This month’s history picks contain one book that made some serious headlines earlier this year upon release. If you want to see what all the fuss is about, jump on the reserve queue for Bob Woodward’s Fear: Trump in the White House. Further down the chain of command, we’ve also got The Shadow President about Vice President Mike Pence and his political background. In an effort to make this section a bit less modern-US-focused, we’ve also got some (less tweeted about) books covering Paris, the Zulu nation, Ancient Greece, and British/Indian relations.
Vietnam : An Epic Tragedy, 1945-1975
“Vietnam became the Western world’s most divisive modern conflict, precipitating a battlefield humiliation for France in 1954, then a vastly greater one for the United States in 1975. Max Hastings has spent the past three years interviewing scores of participants on both sides, as well as researching a multitude of American and Vietnamese documents and memoirs, to create an epic narrative of an epic struggle. Here are the vivid realities of strife amid jungle and paddies that killed two million people.” (Abridged from Syndetics summary)
City of light : the reinvention of Paris / Rupert Christiansen.
“In 1853 the French emperor Louis Napoleon inaugurated a vast and ambitious programme of public works, directed by Georges-Eugène Haussmann, the prefect of the Seine. Haussmann’s renovation of Paris would transform the old medieval city of squalid slums and disease-ridden alleyways. City of Light charts a fifteen-year project of urban renewal which – despite the interruptions of war, revolution, corruption and bankruptcy – would set a template for nineteenth and early twentieth-century urban planning and create the enduring and globally familiar layout of modern Paris.” (Abridged from Syndetics summary)
Road to disaster : a new history of America’s descent into Vietnam / Brian VanDemark.
“Road to Disaster is the first history of the Vietnam War to look at the cataclysmic decisions of those in the Kennedy and Johnson administrations through the prism of recent research in cognitive science, psychology, and organizational theory to explain why the “Best and the Brightest” became trapped in situations that suffocated creative thinking and willingness to dissent, why they found change so hard, and why they were so blind to their own errors.” (Abridged from Syndetics summary)
Fear : Trump in the White House / Bob Woodward.
“With authoritative reporting honed through eight presidencies from Nixon to Obama, author Bob Woodward reveals in unprecedented detail the harrowing life inside President Donald Trump’s White House and precisely how he makes decisions on major foreign and domestic policies. Woodward draws from hundreds of hours of interviews with firsthand sources, meeting notes, personal diaries, files and documents. The focus is on the explosive debates and the decision-making in the Oval Office, the Situation Room, Air Force One and the White House residence. Fear is the most intimate portrait of a sitting president ever published during the president’s first years in office.” (Abridged from Syndetics summary)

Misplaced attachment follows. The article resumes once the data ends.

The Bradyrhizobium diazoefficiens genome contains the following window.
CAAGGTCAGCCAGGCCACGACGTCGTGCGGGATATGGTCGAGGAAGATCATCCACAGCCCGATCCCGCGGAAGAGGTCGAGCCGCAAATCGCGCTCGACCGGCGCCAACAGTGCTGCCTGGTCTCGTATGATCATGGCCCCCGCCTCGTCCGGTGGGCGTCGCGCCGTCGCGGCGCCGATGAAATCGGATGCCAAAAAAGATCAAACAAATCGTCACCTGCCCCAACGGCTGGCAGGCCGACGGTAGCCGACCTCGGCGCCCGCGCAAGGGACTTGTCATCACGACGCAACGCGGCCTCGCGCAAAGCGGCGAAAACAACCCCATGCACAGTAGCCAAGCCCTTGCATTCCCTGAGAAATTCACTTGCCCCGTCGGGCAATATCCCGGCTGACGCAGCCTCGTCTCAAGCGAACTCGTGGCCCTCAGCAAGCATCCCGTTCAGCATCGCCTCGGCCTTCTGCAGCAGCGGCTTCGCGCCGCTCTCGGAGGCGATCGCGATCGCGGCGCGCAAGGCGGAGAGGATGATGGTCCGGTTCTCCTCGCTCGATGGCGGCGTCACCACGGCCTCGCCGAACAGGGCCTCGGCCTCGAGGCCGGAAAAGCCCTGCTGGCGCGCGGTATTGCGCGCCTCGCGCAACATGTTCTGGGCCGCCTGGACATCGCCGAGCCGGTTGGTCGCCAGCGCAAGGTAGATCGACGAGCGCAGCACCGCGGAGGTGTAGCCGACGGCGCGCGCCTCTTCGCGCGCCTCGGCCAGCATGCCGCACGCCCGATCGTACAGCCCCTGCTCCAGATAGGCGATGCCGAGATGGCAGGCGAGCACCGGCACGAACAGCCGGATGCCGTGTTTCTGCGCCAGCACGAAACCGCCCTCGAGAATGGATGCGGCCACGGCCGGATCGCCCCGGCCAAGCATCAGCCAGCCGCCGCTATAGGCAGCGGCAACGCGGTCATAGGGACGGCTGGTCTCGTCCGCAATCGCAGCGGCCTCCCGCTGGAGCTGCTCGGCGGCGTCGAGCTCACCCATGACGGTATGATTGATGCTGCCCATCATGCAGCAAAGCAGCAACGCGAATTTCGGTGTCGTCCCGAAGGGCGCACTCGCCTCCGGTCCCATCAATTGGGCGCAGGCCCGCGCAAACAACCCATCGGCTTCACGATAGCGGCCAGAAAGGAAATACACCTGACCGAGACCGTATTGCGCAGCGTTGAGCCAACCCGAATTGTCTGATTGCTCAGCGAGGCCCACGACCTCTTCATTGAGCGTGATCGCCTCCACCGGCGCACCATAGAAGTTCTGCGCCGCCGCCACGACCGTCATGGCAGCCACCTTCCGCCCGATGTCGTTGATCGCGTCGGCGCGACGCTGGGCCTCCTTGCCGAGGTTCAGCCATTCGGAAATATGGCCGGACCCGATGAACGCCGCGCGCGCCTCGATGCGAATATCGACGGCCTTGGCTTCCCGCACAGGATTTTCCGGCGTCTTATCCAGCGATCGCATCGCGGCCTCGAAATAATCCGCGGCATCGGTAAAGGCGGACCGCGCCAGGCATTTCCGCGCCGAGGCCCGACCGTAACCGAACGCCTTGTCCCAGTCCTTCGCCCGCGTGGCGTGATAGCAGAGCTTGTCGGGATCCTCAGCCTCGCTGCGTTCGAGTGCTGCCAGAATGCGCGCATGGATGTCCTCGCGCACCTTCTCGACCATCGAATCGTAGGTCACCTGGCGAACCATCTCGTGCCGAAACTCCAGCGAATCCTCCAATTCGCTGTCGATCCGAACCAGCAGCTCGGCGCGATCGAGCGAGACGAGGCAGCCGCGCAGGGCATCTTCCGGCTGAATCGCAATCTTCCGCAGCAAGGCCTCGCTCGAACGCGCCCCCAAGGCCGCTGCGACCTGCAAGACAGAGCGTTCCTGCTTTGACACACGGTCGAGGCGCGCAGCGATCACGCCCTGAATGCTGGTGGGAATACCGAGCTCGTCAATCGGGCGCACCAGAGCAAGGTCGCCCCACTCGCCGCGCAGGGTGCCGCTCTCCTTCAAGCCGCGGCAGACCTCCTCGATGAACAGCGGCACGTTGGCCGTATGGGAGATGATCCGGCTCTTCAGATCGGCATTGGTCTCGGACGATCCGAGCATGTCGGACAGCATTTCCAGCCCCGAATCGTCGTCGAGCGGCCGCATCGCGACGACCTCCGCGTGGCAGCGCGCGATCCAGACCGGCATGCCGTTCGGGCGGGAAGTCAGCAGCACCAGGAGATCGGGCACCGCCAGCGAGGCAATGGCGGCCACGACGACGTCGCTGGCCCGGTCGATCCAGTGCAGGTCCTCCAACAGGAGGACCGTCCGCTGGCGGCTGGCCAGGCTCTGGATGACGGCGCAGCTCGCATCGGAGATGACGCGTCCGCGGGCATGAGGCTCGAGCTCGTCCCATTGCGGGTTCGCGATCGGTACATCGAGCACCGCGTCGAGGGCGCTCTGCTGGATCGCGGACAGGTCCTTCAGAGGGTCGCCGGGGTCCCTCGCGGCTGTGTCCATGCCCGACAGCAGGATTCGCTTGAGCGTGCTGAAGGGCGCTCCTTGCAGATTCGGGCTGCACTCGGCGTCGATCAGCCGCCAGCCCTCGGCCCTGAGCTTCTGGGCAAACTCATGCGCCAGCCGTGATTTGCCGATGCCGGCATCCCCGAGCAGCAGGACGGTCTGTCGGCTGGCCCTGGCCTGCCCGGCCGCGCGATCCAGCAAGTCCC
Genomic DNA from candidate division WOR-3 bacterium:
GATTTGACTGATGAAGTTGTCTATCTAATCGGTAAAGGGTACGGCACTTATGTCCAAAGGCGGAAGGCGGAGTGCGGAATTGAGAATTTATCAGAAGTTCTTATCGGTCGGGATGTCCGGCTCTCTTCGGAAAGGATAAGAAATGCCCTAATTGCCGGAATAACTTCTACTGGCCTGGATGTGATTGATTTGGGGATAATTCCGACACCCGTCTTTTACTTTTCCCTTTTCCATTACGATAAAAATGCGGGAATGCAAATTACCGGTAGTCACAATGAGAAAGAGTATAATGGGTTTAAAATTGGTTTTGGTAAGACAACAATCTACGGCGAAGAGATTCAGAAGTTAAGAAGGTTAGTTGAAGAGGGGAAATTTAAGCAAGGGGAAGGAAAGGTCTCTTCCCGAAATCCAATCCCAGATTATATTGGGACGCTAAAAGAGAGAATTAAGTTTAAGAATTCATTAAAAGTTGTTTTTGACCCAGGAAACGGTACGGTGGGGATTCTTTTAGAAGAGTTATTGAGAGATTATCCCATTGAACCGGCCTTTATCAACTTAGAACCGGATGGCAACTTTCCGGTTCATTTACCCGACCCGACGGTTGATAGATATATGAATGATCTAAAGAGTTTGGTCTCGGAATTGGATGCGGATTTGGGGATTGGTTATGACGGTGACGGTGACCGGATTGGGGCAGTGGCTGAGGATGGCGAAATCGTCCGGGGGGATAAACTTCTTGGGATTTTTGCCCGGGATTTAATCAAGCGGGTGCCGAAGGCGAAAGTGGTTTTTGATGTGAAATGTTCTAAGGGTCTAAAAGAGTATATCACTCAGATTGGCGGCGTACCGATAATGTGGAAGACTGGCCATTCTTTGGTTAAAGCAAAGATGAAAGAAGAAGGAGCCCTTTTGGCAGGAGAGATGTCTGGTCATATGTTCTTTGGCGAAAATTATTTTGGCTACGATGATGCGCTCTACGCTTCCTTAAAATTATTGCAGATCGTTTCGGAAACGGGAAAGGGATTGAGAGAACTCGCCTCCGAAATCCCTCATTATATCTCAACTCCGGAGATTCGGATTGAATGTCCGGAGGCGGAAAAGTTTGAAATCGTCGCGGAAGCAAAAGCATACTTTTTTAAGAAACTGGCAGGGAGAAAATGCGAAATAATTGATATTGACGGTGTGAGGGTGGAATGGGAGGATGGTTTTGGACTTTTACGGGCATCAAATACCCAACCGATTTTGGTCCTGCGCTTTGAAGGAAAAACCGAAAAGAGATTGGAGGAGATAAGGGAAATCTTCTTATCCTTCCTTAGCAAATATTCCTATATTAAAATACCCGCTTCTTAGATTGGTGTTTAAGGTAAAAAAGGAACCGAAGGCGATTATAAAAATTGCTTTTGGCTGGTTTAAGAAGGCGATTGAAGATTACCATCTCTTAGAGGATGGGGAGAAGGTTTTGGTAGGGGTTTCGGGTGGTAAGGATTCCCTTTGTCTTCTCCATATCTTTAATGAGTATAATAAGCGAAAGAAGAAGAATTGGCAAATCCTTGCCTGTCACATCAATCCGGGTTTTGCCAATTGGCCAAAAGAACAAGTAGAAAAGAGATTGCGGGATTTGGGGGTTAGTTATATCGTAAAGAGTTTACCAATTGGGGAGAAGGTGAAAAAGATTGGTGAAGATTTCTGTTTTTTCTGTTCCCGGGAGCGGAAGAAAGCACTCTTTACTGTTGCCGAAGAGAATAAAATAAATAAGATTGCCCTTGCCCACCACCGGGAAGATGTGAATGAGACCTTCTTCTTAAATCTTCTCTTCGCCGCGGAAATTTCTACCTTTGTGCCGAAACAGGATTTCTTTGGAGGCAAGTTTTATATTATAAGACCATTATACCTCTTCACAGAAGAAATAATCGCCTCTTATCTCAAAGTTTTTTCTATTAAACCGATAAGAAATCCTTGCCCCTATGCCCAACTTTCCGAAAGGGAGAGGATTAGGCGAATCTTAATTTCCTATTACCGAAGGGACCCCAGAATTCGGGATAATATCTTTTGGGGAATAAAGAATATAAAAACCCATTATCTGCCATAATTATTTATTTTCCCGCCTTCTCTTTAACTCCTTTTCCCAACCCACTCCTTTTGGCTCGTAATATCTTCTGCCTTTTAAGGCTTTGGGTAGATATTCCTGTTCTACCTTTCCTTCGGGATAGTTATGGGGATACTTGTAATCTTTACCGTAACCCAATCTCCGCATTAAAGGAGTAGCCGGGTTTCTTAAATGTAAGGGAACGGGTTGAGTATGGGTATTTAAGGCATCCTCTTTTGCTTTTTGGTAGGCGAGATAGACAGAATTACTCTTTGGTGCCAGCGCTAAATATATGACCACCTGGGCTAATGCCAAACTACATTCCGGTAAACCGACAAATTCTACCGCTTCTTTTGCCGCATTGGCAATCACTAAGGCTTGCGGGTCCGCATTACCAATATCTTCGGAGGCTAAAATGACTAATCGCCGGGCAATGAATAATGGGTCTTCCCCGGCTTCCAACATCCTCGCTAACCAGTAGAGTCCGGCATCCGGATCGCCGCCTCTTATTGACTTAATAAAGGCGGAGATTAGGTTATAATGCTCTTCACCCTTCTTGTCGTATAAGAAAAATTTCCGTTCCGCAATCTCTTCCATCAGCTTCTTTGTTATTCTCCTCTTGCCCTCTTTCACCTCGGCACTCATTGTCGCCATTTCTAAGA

Primary sources for ancient history / by Gary Forsythe.
“Primary Sources for Ancient History, Volume I: The Ancient Near East and Greece is a comprehensive selection of ancient writings to supplement a narrative history. Beginning with the Old Babylonian Kingdom of nearly four millennia ago and moving chronologically and geographically to the Egyptian Pharaohs, the dispossessed Jewish nations, the fractured city-kingdoms of Ancient Greece, to end with Alexander’s domination of the known world, this book is comprehensive in scope. Every major period and people has at least one reading.” (Abridged from Syndetics summary)
The Washing of the Spears : A History of the Rise of the Zulu Nation Under Shaka and Its Fall in the Zulu War of 1879
“Filled with colorful characters, dramatic battles like Isandhlwana and Rorke’s Drift, and an inexorable narrative momentum, this unsurpassed history details the sixty-year existence of the world’s mightiest African empire–from its brutal formation and zenith under the military genius Shaka (1787-1828), through its inevitable collision with white expansionism, to its dissolution under Cetshwayo in the Zulu War of 1879.” (Syndetics summary)
The British in India: The Lives and Experiences
“David Gilmour has spent decades researching in archives, studying the papers of many people who have never been written about before, to create a magnificent tapestry of British life in India. It is exceptional work of scholarly recovery portrays individuals with understanding and humour, and makes an original and engaging contribution to a long and important period of British and Indian history.” (Abridged from Syndetics summary)
The shadow president : the truth about Mike Pence / Michael D’Antonio and Peter Eisner.
“In this landmark biography, Pulitzer Prize-winner Michael D’Antonio and Emmy-nominated journalist Peter Eisner follow the path Pence followed from Catholic Democrat to conservative evangelical Republican. They reveal how he used his time as rightwing radio star to build connections with powerful donors; how he was a lackluster lawmaker in Congress but a prodigious fundraiser from the GOP’s billionaire benefactors; and how, once he locked in his views on the issues–anti-gay, pro-gun, anti-abortion, pro big-business–he became laser-focused on his own pursuit of power.” (Abridged from Syndetics summary)